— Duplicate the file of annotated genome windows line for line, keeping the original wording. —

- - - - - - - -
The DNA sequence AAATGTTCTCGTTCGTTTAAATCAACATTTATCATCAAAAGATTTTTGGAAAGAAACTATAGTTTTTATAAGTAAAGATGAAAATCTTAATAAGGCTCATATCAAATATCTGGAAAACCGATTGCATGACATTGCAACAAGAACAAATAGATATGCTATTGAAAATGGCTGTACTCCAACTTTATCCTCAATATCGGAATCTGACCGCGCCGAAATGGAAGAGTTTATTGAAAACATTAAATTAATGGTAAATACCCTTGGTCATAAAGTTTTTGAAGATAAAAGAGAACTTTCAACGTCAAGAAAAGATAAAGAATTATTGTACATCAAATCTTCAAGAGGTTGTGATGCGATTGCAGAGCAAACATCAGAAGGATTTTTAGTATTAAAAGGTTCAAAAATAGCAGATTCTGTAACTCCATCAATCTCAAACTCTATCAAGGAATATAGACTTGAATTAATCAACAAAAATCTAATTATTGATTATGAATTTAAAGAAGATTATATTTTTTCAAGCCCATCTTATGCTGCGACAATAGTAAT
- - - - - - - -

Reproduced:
The DNA sequence AAATGTTCTCGTTCGTTTAAATCAACATTTATCATCAAAAGATTTTTGGAAAGAAACTATAGTTTTTATAAGTAAAGATGAAAATCTTAATAAGGCTCATATCAAATATCTGGAAAACCGATTGCATGACATTGCAACAAGAACAAATAGATATGCTATTGAAAATGGCTGTACTCCAACTTTATCCTCAATATCGGAATCTGACCGCGCCGAAATGGAAGAGTTTATTGAAAACATTAAATTAATGGTAAATACCCTTGGTCATAAAGTTTTTGAAGATAAAAGAGAACTTTCAACGTCAAGAAAAGATAAAGAATTATTGTACATCAAATCTTCAAGAGGTTGTGATGCGATTGCAGAGCAAACATCAGAAGGATTTTTAGTATTAAAAGGTTCAAAAATAGCAGATTCTGTAACTCCATCAATCTCAAACTCTATCAAGGAATATAGACTTGAATTAATCAACAAAAATCTAATTATTGATTATGAATTTAAAGAAGATTATATTTTTTCAAGCCCATCTTATGCTGCGACAATAGTAAT